Jonas Salk was a strong promoter of creative arts alongside scientific pursuit to create a more balanced creative environment. Salk’s second wife, Francoise Gilot, painter and author and the longtime companion of Pablo Picasso. Her works have been exhibited in the institute’s gallery, in addition to works by local artists. The institute also hosts various symposia and community outreach programs.

The Symphony at Salk, an annual fund raising show featuring the San Diego Symphony orchestra and, this year, Tony Award winning entertainer Bernadette Peters provides an evening of music in the Theodore Gildred Court. Proceeds from this concert under the stars directly benefit the groundbreaking biological research at the Institute and its community programs such as the Salk Mobile Science Lab and the High School Science Day. You can learn more about sponsorships and get tickets here.

More institute information can be obtained at: and the bioinformatics center is at See you there!

Biography of Jonas Salk:

Jonas Salk is one of the United States's best known microbiologists, chiefly celebrated for his discovery of the polio vaccine. His greatest contribution to immunology was the insight that a "killed virus" is capable of serving as an antigen, prompting the body's immune system to produce antibodies that will attack invading organisms. This realization enabled Salk to develop a polio vaccine composed of killed polio viruses, producing the necessary antibodies to help the body to ward off the disease without itself inducing polio.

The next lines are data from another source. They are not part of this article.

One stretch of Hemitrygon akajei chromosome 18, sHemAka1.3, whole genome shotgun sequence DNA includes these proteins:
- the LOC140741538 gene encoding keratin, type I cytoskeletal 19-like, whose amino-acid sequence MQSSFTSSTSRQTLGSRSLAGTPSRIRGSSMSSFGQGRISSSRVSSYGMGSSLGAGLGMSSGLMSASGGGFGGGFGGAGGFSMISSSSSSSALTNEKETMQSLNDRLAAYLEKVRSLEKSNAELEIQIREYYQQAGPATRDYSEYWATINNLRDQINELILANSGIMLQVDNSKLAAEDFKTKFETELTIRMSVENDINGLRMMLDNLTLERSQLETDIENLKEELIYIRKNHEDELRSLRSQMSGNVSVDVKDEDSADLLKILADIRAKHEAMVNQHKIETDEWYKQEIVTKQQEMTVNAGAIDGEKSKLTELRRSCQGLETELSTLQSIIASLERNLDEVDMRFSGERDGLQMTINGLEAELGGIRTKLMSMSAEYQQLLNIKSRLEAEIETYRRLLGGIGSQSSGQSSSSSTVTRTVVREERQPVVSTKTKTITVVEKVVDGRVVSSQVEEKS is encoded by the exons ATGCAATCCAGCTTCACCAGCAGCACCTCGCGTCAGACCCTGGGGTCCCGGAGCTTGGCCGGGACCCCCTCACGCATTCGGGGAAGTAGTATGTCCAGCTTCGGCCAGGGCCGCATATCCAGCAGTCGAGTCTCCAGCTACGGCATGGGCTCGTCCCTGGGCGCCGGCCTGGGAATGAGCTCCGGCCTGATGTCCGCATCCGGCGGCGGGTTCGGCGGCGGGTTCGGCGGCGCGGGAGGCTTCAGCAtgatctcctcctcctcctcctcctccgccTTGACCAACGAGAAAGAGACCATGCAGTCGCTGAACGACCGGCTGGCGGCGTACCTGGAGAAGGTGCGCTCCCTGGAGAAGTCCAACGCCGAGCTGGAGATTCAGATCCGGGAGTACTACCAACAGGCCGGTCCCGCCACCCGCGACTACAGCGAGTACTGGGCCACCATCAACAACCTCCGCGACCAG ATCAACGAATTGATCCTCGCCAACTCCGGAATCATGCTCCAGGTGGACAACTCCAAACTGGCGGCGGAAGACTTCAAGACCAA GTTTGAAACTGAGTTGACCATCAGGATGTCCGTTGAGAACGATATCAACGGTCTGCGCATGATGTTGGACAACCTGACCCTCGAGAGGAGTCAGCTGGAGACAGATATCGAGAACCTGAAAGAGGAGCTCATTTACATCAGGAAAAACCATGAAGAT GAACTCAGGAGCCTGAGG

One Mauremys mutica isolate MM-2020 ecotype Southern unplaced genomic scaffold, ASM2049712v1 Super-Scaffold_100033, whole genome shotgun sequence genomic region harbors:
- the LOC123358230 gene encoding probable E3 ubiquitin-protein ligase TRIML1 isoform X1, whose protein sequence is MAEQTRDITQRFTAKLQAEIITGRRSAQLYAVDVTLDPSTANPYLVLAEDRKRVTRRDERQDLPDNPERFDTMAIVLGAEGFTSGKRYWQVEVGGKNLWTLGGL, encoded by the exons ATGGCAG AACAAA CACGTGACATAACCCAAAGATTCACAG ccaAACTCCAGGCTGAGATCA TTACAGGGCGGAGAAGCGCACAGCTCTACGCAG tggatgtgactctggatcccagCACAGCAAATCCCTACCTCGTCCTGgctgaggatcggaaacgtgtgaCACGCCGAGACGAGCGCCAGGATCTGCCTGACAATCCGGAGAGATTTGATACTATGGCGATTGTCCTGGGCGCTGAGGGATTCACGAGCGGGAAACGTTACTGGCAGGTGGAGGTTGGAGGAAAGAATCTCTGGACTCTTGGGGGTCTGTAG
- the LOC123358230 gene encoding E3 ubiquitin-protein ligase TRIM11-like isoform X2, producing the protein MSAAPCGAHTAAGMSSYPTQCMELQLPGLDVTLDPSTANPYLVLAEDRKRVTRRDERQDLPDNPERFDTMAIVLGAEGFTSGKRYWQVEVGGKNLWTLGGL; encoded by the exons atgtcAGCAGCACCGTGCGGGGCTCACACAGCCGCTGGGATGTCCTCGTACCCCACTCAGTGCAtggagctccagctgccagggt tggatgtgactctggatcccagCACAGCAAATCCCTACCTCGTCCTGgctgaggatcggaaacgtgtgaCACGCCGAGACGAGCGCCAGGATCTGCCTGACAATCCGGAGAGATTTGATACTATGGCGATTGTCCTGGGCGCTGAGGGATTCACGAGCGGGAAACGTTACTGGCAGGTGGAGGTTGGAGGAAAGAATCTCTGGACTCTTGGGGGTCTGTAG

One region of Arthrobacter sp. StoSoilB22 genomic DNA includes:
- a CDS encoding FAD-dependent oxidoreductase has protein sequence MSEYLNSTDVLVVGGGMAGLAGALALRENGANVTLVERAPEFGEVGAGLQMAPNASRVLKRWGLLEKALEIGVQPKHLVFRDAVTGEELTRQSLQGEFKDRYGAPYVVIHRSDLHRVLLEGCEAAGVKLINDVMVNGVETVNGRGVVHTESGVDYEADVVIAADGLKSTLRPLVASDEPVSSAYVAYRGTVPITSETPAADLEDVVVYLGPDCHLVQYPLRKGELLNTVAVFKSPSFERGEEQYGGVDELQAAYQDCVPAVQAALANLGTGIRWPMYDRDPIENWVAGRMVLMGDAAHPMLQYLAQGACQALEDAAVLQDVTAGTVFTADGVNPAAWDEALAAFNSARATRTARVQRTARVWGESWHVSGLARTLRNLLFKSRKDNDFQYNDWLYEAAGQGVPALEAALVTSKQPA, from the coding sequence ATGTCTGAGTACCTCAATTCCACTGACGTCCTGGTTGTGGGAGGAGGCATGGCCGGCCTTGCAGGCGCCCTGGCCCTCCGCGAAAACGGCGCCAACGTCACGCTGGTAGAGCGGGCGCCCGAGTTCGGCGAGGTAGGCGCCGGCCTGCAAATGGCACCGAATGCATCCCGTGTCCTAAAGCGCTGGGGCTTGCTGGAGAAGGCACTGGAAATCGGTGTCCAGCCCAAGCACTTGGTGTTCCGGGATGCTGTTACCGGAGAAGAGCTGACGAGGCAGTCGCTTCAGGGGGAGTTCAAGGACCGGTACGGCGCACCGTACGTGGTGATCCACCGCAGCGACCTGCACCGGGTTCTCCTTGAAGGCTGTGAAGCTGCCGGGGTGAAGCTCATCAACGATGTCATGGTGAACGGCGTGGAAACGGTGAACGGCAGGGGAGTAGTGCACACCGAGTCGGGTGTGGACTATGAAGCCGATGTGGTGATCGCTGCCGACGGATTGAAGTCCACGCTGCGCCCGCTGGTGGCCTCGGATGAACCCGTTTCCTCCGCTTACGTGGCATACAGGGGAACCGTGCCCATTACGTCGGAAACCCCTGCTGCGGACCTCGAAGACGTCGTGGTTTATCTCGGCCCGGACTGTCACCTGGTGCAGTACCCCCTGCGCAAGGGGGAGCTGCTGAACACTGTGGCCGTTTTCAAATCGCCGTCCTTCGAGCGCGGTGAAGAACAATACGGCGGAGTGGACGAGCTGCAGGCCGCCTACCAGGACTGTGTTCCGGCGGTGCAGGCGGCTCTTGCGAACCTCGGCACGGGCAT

The eldest son of Orthodox Jewish-Polish immigrants, Jonas Edward Salk was born in East Harlem, New York, on 28 October 1914. His father, Daniel B. Salk, was a garment worker, who designed lace collars and cuffs and enjoyed sketching in his spare time. He and his wife, Dora Press, encouraged their son's academic talents, sending him to Townsend Harris High School for the gifted. There, young Salk was both highly motivated and high achieving, graduating at the age of fifteen and proceeding to enroll in the legal faculty of the City College of New York. Jonas Salk first married Donna Lindsay with whom he had three children. Following a divorce in 1968 he remarried artist Francoise Gilot, a Sorbonne student and long time companion of Pablo Picasso. She survived him when he died of heart failure in 1995. Jonas Salk’s brother, Dr. Lee Salk, is a distinguished specialist in neuromuscular diseases.